There are two issues with this. First, to say that women didn’t pose because of cultural norms is only half the story. Those norms, largely an application of the upper class, would just as easily have been disregarded by a woman willing to pose nude in return for payment or favors. Even today you can make a few quick bucks posing for art classes.

Second, if turning drawings of men into finished artworks of women were an issue for Renaissance artists, we wouldn’t only be talking about Michelangelo right now. There would be many other artists to reference, but his contemporaries painted their women soft and feminine just the same. 

Third, Michelangelo knew the human anatomy very well. His sketches number in the hundreds. He even went as far as participating in human dissections to study the musculature of the body. Given his ability to represent the human anatomy with such accuracy and beauty, it seems ridiculous to suggest that he was incapable of doing the same for the female body. 

In fact, it’s been suggested that Michelangelo’s ability to render anatomy was so good that he represented Night with breast cancer. Her left breast has features of cancer that are recognizable by modern doctors and it was a disease that would have been known at the time the statue was carved.  These abnormalities are not present in the right breast or in Dawn. If he intentionally included a recognizable illness, it adds not only symbolism to sculptures representing life and death, but lends further credibility to the idea that his androgynous depictions of women were deliberate. 

While there may not have been sketches of women from Michelangelo, there are plenty from other artists. There’s no reason to believe that he didn’t know what a woman’s body looks like or that he wasn’t able to render one.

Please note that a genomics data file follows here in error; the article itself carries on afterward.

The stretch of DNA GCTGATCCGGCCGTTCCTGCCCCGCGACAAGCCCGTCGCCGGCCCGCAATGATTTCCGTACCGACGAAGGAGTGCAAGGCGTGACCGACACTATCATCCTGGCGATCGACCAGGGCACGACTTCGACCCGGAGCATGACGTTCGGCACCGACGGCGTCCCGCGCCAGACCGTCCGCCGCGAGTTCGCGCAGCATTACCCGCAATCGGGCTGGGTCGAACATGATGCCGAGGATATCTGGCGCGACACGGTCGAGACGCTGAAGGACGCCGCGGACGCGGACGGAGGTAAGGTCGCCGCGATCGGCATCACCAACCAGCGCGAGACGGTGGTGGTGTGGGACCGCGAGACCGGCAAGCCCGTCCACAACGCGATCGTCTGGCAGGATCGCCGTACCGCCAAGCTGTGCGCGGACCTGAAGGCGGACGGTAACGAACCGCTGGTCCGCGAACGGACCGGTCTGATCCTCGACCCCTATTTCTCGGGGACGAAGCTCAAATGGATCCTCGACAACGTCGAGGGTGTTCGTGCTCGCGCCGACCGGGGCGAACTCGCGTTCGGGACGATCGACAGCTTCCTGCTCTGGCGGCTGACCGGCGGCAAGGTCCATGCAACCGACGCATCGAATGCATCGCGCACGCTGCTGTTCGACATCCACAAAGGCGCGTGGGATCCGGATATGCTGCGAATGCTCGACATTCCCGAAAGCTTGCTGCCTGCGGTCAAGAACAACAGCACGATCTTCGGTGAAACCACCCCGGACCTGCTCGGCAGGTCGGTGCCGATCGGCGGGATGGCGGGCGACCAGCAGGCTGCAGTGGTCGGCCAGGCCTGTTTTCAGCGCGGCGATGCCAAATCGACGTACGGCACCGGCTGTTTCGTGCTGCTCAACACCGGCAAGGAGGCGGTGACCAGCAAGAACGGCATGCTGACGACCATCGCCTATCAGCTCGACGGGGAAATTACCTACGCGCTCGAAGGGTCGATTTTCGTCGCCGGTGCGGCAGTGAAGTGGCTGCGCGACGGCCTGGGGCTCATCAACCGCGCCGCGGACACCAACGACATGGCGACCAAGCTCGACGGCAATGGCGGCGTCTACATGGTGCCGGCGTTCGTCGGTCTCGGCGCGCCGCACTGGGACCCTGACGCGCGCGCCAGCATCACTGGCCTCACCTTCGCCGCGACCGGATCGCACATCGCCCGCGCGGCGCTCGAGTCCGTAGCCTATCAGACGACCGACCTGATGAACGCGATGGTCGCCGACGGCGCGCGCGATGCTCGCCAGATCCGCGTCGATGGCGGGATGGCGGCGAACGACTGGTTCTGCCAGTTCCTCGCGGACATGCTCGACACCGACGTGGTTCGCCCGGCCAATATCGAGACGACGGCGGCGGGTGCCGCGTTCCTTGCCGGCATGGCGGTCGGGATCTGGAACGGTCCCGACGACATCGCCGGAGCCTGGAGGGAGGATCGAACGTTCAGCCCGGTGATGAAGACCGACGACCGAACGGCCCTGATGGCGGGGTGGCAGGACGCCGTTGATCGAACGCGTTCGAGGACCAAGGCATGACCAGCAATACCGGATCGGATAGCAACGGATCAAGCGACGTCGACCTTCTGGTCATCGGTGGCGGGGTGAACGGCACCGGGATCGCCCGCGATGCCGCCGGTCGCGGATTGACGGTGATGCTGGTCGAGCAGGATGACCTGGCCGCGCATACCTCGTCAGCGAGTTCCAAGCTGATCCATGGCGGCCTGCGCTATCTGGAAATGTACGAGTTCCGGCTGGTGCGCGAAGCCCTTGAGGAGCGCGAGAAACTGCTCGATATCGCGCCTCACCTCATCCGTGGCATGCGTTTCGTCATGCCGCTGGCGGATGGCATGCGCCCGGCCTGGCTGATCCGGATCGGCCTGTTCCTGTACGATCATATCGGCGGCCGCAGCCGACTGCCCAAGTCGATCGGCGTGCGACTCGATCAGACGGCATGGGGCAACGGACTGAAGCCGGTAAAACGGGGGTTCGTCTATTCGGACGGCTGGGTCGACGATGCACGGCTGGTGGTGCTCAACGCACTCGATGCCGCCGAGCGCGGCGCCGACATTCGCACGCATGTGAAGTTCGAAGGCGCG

Renaissance Beauty Standards

During the Renaissance, it was believed that the female form was an inferior version of the male form. A woman’s body was seen as an “inverted” man’s body, and therefore men were superior. Further support of this belief came from the Bible, where man was created by God, but woman was created from a man’s rib, and therefore the male form was closer to God. 

However, that didn’t mean that men were seen as more beautiful. Androgyny was seen as beautiful during the Renaissance. You will often see depictions of effeminate males and masculine females in art from this period as these were the most “attractive states for both men and women.”

Not only was androgyny the beauty standard, it was considered godly. According to some interpretations of the book of Matthew, there is no gender or sexuality in Heaven. Also, the concept of God being androgynous was popular in the intellectual circles of the Renaissance that Michelangelo was a part of.

Now we know that women arewere seen as inferior, but a mix of male and female traits was considered beautiful and godly. Since women of the Renaissance were not supposed to perform strenuous activities, a muscular woman like the Libyan Sibyl should not make sense as a representation of a woman. 

BUT, the Sibyl is not just a representation of a woman, she is a divine being. Because of this, she was depicted with more masculine traits to reflect her godly powers. Therefore, thanks to his deep studies of anatomy and his participation in scholarly circles, the Michelangelo’s masculine depictions of women are most certainly intentional and meant to add to the symbolism of his works.